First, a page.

UNDP-RCB and IGES Suggest Enhancing the Utilisation of the CDM for Poverty Reduction in the Asia-Pacific Region

18 April 2006
On 30 - 31 March, the United Nations Development Programme’s Regional Centre in Bangkok (UNDP-RCB) and the Institute for Global Environmental Strategies (IGES), Hayama, Japan, conducted a joint workshop in Bangkok entitled “Developing a Regional Strategy for the Clean Development Mechanism in the Asia-Pacific region.” About forty participants including senior government officials from twenty-one countries in the Asia-Pacific region gathered to examine ways of ensuring CDM and other greenhouse gas reduction efforts benefit the poor in the region.

The Clean Development Mechanism (CDM) was designed under the Kyoto Protocol to enable industrialised countries, called Annex 1 countries, to achieve some of their greenhouse gases (GHGs) emission reduction targets by undertaking, in partnership, GHG emissions reduction projects in developing countries, called the Non-Annex 1 countries. Through this partnership approach, industrialized countries can pay for the projects that reduce or avoid emissions in developing countries and, in turn, get to earn emissions reduction credits, popularly called carbon credits. However, whilst developing countries focus on poverty reduction as their priority development agenda, investors from Annex 1 countries tend to focus on projects that can earn optimal carbon credits but not necessarily bring development dividends that benefit the poor. In addition, the bulk of CDM investments tend to go to countries with low risks, such as India and China. Hence, the least developed countries that are in the greatest need of foreign investments and development support, in order to reduce poverty, are usually passed over for many CDM projects.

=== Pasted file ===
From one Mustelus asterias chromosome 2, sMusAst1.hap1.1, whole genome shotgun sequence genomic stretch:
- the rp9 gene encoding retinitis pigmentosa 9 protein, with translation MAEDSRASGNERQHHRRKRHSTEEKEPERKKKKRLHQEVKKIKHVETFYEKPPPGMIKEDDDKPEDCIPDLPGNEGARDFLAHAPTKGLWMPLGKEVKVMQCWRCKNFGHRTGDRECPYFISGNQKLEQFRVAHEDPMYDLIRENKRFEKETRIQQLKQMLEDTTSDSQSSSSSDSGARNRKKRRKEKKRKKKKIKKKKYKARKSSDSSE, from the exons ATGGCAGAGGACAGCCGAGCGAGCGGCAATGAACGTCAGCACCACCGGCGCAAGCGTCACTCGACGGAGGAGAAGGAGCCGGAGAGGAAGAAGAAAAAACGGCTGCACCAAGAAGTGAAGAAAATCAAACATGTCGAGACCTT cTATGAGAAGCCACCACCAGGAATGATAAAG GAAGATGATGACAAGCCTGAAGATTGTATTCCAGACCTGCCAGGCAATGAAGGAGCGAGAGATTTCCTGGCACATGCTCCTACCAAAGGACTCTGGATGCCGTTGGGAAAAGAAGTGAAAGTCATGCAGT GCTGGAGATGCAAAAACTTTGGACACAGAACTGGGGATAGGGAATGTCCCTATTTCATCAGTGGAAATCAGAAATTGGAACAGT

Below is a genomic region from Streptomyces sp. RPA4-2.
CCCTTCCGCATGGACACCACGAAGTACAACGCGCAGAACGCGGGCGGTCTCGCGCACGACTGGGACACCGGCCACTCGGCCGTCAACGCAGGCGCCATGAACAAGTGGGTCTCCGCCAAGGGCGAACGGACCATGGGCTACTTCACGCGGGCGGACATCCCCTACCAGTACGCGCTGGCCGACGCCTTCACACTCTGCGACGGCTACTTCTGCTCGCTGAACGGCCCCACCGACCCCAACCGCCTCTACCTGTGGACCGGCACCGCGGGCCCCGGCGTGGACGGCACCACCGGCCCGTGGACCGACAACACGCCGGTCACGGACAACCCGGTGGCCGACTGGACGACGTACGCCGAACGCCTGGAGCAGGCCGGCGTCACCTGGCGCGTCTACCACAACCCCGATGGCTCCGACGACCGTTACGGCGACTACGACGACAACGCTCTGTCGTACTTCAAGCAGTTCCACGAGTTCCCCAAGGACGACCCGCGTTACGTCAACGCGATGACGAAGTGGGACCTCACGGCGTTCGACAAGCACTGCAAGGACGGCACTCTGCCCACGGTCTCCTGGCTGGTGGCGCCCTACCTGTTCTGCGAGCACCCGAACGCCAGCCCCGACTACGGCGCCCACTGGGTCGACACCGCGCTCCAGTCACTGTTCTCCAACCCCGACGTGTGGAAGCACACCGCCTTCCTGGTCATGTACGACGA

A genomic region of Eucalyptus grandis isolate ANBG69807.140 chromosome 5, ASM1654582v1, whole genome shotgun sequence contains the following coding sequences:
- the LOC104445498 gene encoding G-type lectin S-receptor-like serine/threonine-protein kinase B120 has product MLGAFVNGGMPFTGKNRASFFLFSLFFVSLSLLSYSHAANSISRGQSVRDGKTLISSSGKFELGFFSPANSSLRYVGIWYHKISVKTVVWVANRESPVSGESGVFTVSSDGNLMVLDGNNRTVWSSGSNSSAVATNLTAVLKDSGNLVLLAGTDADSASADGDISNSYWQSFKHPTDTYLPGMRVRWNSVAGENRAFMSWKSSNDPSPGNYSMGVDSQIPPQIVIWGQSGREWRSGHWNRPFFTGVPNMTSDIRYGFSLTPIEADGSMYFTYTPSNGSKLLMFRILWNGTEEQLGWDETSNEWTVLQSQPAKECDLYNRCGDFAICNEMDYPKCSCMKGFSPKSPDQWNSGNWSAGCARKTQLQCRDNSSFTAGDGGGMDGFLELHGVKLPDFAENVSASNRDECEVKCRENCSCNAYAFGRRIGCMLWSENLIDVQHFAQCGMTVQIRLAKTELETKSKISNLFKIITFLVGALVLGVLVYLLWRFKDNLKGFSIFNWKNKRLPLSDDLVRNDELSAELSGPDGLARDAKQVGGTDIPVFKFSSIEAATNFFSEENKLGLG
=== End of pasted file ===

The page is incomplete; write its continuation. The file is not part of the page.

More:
The Workshop concluded that developing countries should set clear poverty reduction criteria for CDM projects and industrialised countries should look beyond maximising carbon credits, and consider adding a premium to CDM projects that hold high development dividends.

The Workshop discussed the need for developing countries to explore defining clear human poverty reduction criteria for the approval of CDM projects and to focus CDM in sectors that are pertinent to poverty reduction, such as rural electrification and transportation. In doing so, it is critical to properly evaluate CDM impacts on the local communities.

As an outcome of the Workshop, the UNDP-RCB and IGES agreed to continue their partnership and assistance to developing countries in the region. For this purpose, the UNDP-RCB would provide policy advice, capacity development and knowledge sharing on the CDM to developing countries through its consolidated network established through the twenty-five UNDP county offices in the region. IGES will enhance the formulation of CDM projects for poverty reduction by conducting activities that include the capacity building of government officials in charge of development and poverty reduction.

The workshop was the first joint initiative of UNDP and IGES, based on the Letter of Understanding on Strategic Partnership signed between UNDP-RCB and IGES in Janaury 2006 to foster collaboration with the aim of realising sustainable development in the Asia-Pacific region.

For enquiries about this press release please contact:
Ms. Kido, PR Officer
The Institute for Global Environmental Strategies(IGES)
2108-11 Kamiyamaguchi, Hayama, Kanagawa, 240-0115 Japan
Tel: +81-46-855-3734 Fax: +81-46-855-3709

Ms. Chisa Mikami, Public Affairs and Civil Society Liaison Officer
UNDP Tokyo Office
UNU Bldg. 8F, 5-53-70 Jingumae, Shibuya-ku, Tokyo 150-0001 Japan
Tel: +81-3-5467-4751 Fax: +81-5467-4753

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